invalid pointer conversion

This is a discussion on invalid pointer conversion within the C++ Programming forums, part of the General Programming Boards category; Hello, Consider following code: Code: void foo(int **arr); int main() { int array[10][10]; int **ptr; ptr = array; // error ...

  1. #1
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    invalid pointer conversion

    Hello,
    Consider following code:

    Code:
    void foo(int **arr);
     
    int main()
    {
        int array[10][10];
        int **ptr;
        
        ptr = array; // error here
        
        foo(array);  // here aswell
        printf("%d", array); 
     
        getchar();    
        return  0; 
    }
    
    
    void foo(int **arr) 
    {
         printf("Hello\n");
    }
    What's wrong with this? I've tried same code in C, it works except that complier throws warning about incompatible pointers, while in C++ it's an error - any ideas?

  2. #2
    Registered User Noir's Avatar
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    A 2D array isn't a pointer to a pointer, it's an array of pointers. These are the two types you're trying to mix, and they're not compatible:
    Code:
    int **
    int (*)[10]

  3. #3
    Registered User pronecracker's Avatar
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    And how would you declare a pointer to an array of arrays of four bytes? If you don't know how many groups of four bytes there will be?

  4. #4
    and the hat of wrongness Salem's Avatar
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    > void foo(int **arr);
    Would be
    void foo(int (*arr)[10]);
    or more simply
    void foo(int arr[ ][10]);
    or even just copy/paste for the lazy
    void foo(int array[10][10]);
    The definition of course follows the prototype.

    The pointer in main() follows the same logic, say
    int (*ptr)[10] = array;
    If you dance barefoot on the broken glass of undefined behaviour, you've got to expect the occasional cut.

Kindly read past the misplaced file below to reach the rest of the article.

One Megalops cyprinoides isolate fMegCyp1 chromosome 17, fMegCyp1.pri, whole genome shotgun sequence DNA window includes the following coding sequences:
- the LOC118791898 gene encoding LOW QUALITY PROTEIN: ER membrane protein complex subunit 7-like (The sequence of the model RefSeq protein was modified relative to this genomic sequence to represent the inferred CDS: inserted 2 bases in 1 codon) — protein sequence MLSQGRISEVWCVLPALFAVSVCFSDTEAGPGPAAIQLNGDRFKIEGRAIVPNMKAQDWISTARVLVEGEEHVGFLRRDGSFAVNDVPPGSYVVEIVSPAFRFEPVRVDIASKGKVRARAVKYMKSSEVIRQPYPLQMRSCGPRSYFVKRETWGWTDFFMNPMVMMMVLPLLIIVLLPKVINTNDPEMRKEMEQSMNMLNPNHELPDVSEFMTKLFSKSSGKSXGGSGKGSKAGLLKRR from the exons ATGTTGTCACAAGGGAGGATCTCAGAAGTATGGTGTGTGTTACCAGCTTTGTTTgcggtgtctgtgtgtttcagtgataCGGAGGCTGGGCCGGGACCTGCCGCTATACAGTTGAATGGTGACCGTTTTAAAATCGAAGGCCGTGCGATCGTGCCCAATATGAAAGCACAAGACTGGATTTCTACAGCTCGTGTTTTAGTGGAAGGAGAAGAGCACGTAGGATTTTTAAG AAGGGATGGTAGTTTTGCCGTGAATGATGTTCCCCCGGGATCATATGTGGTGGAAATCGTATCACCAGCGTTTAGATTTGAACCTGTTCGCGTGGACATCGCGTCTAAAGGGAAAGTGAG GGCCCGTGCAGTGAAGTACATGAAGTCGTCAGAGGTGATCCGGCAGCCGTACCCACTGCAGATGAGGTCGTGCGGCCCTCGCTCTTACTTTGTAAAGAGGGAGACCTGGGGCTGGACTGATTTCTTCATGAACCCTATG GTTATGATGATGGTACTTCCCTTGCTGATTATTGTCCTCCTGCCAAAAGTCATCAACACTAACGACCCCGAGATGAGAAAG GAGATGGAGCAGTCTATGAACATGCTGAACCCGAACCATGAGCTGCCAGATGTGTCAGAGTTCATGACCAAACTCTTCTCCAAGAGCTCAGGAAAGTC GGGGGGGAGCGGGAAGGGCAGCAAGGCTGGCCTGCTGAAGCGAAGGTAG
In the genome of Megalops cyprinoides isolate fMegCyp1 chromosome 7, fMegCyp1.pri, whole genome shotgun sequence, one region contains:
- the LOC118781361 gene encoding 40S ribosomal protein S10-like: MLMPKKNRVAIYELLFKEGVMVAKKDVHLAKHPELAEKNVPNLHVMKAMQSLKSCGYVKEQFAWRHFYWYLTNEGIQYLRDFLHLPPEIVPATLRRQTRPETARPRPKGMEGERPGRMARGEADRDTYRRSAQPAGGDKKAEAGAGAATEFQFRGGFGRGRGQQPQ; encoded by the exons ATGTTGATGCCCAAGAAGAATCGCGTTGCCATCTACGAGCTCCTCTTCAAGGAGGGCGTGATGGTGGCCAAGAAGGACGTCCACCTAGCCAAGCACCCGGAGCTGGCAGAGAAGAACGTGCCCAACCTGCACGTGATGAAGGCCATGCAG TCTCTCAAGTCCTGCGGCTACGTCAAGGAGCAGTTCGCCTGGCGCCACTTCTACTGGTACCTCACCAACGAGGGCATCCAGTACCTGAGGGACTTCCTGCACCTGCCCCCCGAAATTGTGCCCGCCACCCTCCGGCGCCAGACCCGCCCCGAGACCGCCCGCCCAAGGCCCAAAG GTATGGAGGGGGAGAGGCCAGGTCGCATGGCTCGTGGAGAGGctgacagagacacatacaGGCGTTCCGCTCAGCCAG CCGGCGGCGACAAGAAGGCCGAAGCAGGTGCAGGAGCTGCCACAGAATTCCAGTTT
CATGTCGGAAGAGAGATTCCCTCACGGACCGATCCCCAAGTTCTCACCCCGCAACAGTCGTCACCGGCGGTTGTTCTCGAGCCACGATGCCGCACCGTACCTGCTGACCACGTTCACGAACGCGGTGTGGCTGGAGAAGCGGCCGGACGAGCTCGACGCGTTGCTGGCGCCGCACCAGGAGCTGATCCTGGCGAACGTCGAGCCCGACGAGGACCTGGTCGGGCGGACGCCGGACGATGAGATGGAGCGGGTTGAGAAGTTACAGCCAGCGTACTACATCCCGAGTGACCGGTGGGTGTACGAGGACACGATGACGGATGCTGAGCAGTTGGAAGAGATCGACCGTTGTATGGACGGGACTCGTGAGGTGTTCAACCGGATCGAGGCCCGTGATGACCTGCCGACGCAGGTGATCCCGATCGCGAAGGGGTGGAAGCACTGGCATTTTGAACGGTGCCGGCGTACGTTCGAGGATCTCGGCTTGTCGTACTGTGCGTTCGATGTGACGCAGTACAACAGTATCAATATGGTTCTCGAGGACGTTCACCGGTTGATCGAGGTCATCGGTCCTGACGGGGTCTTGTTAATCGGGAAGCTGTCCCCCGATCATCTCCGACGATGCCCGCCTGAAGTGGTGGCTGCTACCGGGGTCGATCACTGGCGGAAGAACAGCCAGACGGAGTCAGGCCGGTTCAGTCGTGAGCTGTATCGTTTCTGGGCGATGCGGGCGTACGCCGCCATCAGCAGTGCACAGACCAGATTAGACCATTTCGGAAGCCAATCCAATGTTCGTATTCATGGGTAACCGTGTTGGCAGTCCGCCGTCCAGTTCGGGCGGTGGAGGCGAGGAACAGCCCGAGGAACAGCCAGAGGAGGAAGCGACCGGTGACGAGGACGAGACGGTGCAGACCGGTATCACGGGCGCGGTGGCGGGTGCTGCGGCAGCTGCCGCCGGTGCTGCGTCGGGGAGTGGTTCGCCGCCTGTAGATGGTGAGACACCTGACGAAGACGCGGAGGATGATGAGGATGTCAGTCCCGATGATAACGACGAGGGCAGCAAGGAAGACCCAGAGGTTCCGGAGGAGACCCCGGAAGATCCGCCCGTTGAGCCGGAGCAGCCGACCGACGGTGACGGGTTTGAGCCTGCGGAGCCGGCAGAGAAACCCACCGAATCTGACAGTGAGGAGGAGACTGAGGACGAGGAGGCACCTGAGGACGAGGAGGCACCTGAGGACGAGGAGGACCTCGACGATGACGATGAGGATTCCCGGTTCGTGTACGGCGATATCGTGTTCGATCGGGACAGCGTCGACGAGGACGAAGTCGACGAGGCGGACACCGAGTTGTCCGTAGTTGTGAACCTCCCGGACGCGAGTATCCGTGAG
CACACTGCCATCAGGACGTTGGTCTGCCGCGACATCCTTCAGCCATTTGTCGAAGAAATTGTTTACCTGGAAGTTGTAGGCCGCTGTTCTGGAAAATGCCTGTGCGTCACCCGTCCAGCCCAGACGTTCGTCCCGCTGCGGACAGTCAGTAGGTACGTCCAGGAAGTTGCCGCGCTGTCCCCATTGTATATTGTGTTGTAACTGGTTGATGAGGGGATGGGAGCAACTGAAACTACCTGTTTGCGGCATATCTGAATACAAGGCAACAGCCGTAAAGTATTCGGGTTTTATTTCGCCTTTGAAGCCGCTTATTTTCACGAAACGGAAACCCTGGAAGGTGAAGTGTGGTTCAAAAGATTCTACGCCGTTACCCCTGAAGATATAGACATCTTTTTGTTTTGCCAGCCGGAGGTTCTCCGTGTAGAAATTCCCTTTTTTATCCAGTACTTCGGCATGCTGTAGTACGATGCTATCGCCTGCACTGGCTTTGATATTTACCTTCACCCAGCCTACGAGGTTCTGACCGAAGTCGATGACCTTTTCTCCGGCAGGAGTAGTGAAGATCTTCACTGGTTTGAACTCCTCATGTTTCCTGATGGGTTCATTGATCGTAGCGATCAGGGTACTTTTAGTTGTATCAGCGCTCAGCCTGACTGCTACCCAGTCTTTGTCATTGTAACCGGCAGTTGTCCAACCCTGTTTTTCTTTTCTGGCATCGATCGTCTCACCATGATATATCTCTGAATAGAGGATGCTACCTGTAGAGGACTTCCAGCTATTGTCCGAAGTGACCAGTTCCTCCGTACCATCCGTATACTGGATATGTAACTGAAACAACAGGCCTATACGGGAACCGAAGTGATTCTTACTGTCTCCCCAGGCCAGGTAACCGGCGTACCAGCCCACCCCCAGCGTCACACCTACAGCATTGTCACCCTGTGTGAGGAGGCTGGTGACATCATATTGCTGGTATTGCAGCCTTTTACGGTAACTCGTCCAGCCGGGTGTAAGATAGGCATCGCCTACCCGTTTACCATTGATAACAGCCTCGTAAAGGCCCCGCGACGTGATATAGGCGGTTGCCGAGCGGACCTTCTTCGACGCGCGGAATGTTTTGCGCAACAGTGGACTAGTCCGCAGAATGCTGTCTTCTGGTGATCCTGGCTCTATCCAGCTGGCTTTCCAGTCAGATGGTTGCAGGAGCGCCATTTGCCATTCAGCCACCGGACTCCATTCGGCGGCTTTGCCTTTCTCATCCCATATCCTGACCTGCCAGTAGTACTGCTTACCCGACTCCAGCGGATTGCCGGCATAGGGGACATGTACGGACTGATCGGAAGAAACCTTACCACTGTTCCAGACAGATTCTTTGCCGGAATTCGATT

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  5. #5
    Registered User Noir's Avatar
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    It depends on how the groups were defined to begin with. If it's a 2D array that you just don't know the size of the first dimension you can do the same thing:
    Code:
    char (*p)[4];
    It's probably not an array though if you don't know the size of one of the dimensions. It's probably something dynamically allocated, and this has the best chance of working:
    Code:
    char **p;
    because this is the most common way to allocate memory for a 2D array:
    Code:
    char **p = new char*[n];
    
    for ( int i = 0; i < n; i++ ) {
      p = new char[4];
    }
    But if the memory is allocated like this the first way is the one you want:
    Code:
    int (*p)[4] = new int[n][4];

  6. #6
    Cat without Hat CornedBee's Avatar
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    because this is the most common way to allocate memory for a 2D array:
    Not really - there better things to do with memory than wasting it on pointers and allocation overhead.

    The most common way is to allocate a 1D array and do index calculations.
    Last edited by CornedBee; 04-13-2007 at 10:23 AM. Reason: Rephrasing
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  7. #7
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    What if, say I got 2 local arrays:
    Code:
    int array1[10][10];
    int array2[100][100];
    ...and I want to create a function that could take any of them as an argument?
    Well, if I call malloc to allocate memory for those arrays, then it's no problem. But what if I want to keep it like that, and making foo() able to take either array1 or array2?

  8. #8
    Registered User whiteflags's Avatar
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    One way is to flatten the array and then pass the first element to your function.

    void foo ( int *array, size_t total_x, size_t total_y );

    ...

    foo( &array1[0][0], total_x, total_y );

    You have to do some arithmatic like this_x * total_y + index to access it correctly, but it shouldn't be too much of a problem.
    Last edited by whiteflags; 04-13-2007 at 12:25 PM.

  9. #9
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    Quote Originally Posted by jimzy View Post
    What if, say I got 2 local arrays:
    Code:
    int array1[10][10];
    int array2[100][100];
    ...and I want to create a function that could take any of them as an argument?
    Well, if I call malloc to allocate memory for those arrays, then it's no problem. But what if I want to keep it like that, and making foo() able to take either array1 or array2?
    This comes up a lot in interfacing with apis. For example, you have to do it to use libpng since it deals with arbitrary sized 2d arrays. You have to do some preprocessing.

    Code:
    {
       int array1[10][10];
       int * array1_rows[10];
       
       for (i = 0; i < 10; ++i) {
          array1_rows[i] = &array1[i][0];
       }
       
       // Now, array1[x][y] == array1_rows[x][y], but array1_rows can be passed to int** functions as a 2d array.
    }
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